President Trump is preparing to roll out his new version of a temporary travel ban targeting seven majority Muslim countries as early as Wednesday.
Trump’s first attempt to block travel from those countries was shot down by federal courts, prompting a fuming Trump to blast the judges who halted his ban. The White House has been reworking the order and could implement it Wednesday, according to two administration officials who spoke on condition of anonymity so as not to get ahead of Trump’s announcement.
Trump said his new executive order would be “very much tailored” to those rulings to ensure it passes legal muster this time. But Stephen Miller, a senior policy adviser, said last week that the new order would “have the same basic policy outcome.”
The new order was delayed as the administration sought to pursue its stated goal of suspending immigration from the seven countries because of security concerns while complying with the legal concerns raised by the judges.
District Judge James Robart in Seattle and a unanimous panel of three judges of the 9th U.S. Circuit Court of Appeals in San Francisco found no credible national security threat posed by refugees and other immigrants from the countries targeted in the ban.
An internal Department of Homeland Security analysis came to the same conclusion. The memo, first obtained by the Associated Press, found that relatively few people from the seven countries have carried out, or been involved in, terrorism-related activities in the US since Syria’s war started in 2011.
Trump’s ban, announced Jan. 27, temporarily barred citizens of Iraq, Iran, Libya, Somalia, Sudan and Yemen for 90 days, all refugees for 120 days, and Syrian citizens indefinitely. It led to chaos at U.S. and international airports as tens of thousands of visa holders were blocked from entering the country or detained after arriving in the U.S.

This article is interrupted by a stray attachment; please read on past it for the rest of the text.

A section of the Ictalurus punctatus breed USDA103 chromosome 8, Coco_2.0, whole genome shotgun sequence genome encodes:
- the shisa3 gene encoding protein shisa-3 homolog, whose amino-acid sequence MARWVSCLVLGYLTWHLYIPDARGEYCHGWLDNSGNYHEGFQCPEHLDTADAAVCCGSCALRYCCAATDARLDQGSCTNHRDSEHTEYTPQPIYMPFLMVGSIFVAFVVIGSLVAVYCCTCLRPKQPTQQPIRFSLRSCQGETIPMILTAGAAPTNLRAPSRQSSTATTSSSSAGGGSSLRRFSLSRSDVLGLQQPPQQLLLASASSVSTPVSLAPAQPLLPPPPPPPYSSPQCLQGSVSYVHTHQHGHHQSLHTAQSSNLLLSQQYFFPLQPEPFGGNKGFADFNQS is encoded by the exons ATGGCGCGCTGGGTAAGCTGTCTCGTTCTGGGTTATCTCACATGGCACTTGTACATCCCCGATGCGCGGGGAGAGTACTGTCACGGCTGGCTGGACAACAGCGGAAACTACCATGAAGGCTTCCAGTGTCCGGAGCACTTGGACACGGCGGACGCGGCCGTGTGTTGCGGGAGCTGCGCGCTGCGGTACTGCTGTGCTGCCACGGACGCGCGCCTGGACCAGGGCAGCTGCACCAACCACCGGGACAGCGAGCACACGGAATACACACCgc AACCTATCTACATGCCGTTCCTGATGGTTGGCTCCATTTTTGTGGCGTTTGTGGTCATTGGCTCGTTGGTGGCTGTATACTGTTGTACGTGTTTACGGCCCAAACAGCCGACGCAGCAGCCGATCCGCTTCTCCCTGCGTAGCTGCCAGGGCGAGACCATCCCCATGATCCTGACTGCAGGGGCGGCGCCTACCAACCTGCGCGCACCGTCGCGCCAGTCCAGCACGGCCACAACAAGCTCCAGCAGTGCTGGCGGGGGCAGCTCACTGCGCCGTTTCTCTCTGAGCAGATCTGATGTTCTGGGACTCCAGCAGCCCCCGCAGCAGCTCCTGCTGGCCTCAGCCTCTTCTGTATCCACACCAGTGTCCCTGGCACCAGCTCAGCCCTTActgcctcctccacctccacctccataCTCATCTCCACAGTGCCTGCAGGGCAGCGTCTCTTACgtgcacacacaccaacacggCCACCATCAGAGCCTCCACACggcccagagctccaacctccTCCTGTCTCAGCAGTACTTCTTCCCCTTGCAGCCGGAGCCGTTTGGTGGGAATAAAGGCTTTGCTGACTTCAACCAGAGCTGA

Trump said a temporary ban is necessary to give his administration time to develop “extreme vetting” procedures for people coming from those terror-prone countries. His administration contends he has authority under the Constitution and congressional statutes to carry it out. They point to a 1952 law that allows a president to bar entry to immigrants or classes of immigrants if the president deems them to be “detrimental to the interests of the United States.”
Opponents of the travel ban say it discriminates against citizens of certain countries and the Muslim religion. They point to a 1965 law that prohibits discrimination against immigrants based on their country of origin, and claim the ban violates the establishment clause of the Constitution that protects freedom of religion.
One of the options for the White House is to issue an order that allows all people from those countries who are already lawful permanent residents of the U.S. or hold valid visas to continue traveling without interruption. That way, the ban would only affect citizens of those countries who have never stepped foot on U.S. soil, which legal experts say would make the revised ban more difficult to challenge in court.
White House press secretary Sean Spicer said the Department of Justice will engage in a “dual-track” defense strategy by continuing to defend the initial order in court while also defending the upcoming one against expected lawsuits.
Trump prepares to issue new travel ban – USA TODAY